Ohio Department of Education superintendent to retire in 2016

COLUMBUS -- The Superintendent of Ohio’s Department of Education announced Friday he will resign his post at the end of the year.

Dr. Richard Ross has served as superintendent since March 2013 and has been involved in public schools for over 40 years.

“Coming out of retirement four years ago to advocate on behalf of the boys and girls in our classrooms has been the most rewarding experience in my career,” Ross said. “I enjoyed putting to use my 40 years of experience to strengthen education in our state and I am proud of the progress we’ve made in pursuing new reforms that can position our schools for better academic success.”

Before becoming superintendent, Ross was the superintendent of several public school districts and worked closely with Governor John Kasich on an overhaul of Cleveland City Schools in 2012. State Board of Education President Tom Gunlock praised Ross’s career accomplishments in the statement.

“Dr. Ross pushed hard for the kinds of reforms that education so desperately needed - never accepting the status quo,” Gunlock said. “His leadership will have a lasting and positive impact on Ohio families for many years to come.”

In an interview, Ross said his proudest accomplishments have been his reforms in Cleveland and Youngstown, the recent implementation of an adult high school diploma program and improving literacy in the state through the third grade reading guarantee.

"The third grade reading guarantee, in setting that expectation and empowering the student to be able to control their own life is just so important," Ross said.

The news of his upcoming resignation comes as increased scrutiny has been placed on the Department of Education after DOE School Choice Director David Hansen admitted to purposefully excluding the grades of failing online charter schools in school sponsor evaluations earlier this year.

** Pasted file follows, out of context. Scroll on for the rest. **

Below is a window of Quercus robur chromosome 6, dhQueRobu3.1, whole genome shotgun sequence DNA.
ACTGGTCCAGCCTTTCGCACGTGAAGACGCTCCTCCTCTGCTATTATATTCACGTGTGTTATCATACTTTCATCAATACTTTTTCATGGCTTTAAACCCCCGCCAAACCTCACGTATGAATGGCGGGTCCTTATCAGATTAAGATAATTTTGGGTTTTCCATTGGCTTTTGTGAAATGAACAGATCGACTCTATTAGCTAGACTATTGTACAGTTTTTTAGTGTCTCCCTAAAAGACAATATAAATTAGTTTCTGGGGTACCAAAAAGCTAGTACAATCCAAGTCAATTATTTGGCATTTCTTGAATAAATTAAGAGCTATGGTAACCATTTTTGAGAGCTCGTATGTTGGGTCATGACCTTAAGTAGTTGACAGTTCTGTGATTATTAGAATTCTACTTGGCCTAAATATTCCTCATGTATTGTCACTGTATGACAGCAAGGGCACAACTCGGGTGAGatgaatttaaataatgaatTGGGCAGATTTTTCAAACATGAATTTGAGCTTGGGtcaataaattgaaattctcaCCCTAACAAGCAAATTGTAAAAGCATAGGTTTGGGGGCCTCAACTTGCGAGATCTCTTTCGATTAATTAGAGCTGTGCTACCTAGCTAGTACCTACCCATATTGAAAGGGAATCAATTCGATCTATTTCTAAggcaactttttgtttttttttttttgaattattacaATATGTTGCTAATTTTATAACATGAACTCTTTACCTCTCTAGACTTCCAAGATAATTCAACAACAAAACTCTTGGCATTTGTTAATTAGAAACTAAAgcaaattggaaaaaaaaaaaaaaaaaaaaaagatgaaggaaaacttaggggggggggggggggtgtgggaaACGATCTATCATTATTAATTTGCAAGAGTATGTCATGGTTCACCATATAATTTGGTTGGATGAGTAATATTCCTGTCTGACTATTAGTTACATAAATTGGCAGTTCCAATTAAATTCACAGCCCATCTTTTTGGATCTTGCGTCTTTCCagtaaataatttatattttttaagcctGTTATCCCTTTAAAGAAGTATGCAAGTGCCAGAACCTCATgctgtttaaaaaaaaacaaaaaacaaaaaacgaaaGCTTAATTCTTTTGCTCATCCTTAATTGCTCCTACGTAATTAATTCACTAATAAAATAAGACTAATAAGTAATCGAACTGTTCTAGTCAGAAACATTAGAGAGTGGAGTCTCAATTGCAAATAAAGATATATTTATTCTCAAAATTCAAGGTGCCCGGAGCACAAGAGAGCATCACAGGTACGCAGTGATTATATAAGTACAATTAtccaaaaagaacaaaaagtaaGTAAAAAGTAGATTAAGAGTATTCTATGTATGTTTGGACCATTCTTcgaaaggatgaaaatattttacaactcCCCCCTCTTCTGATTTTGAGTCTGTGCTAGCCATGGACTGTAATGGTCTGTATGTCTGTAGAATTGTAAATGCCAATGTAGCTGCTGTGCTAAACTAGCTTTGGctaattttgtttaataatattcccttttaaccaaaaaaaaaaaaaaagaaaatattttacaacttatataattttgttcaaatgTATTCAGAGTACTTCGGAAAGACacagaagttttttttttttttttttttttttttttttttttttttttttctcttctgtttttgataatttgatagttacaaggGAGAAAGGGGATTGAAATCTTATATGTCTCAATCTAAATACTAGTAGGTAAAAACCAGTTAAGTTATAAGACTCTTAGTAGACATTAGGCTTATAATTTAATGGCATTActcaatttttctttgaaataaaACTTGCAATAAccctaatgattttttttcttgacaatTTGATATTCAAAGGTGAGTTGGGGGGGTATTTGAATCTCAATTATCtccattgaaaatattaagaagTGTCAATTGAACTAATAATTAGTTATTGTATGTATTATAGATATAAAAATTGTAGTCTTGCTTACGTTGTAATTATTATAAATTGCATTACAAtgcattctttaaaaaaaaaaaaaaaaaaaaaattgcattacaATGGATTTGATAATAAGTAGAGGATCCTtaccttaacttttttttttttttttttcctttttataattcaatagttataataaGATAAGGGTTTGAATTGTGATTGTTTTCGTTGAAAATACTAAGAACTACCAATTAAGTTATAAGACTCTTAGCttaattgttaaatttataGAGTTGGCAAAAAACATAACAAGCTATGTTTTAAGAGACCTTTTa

Progressive think tank ProgressOhio called the news of Ross's resignation "welcome."

Ross has repeatedly said he had no knowledge data tampering was taking place, though disclosed emails have shown that at least some of Hansen’s staff were aware. At recent state board of education meetings, Ross gave his reaction.                                                                                            

“It was inappropriate and unacceptable. If someone had shared it with me, we wouldn’t be here talking about it today,” he said. “It is so counter to what I believe. I believe in accountability for all schools. It doesn’t matter if they’re community schools or traditional schools.”

Ross’s close relationship with Kasich also recently faced criticism after the state quickly approved a state take-over of Youngstown City School management without first informing the State Board of Education. Last month, a Youngstown judge blocked an injunction on that plan.

That said, Ross said he feels the state is in a better place now, citing recently passed charter school reform measures as part of House Bill 2

"I do think we're in a better place, maybe not where we actually need to be," Ross said. "I think House Bill 2 is a really strong legislative bill. It's going to be a huge plus for us."

Ross said he plans on enjoying retirement after he leaves the position after December 31, 2015.

Ben Postlethwait is a fellow in the E.W. Scripps School of Journalism Statehouse News Bureau. You can reach him via email  or follow him on Twitter @BCPostlethwait

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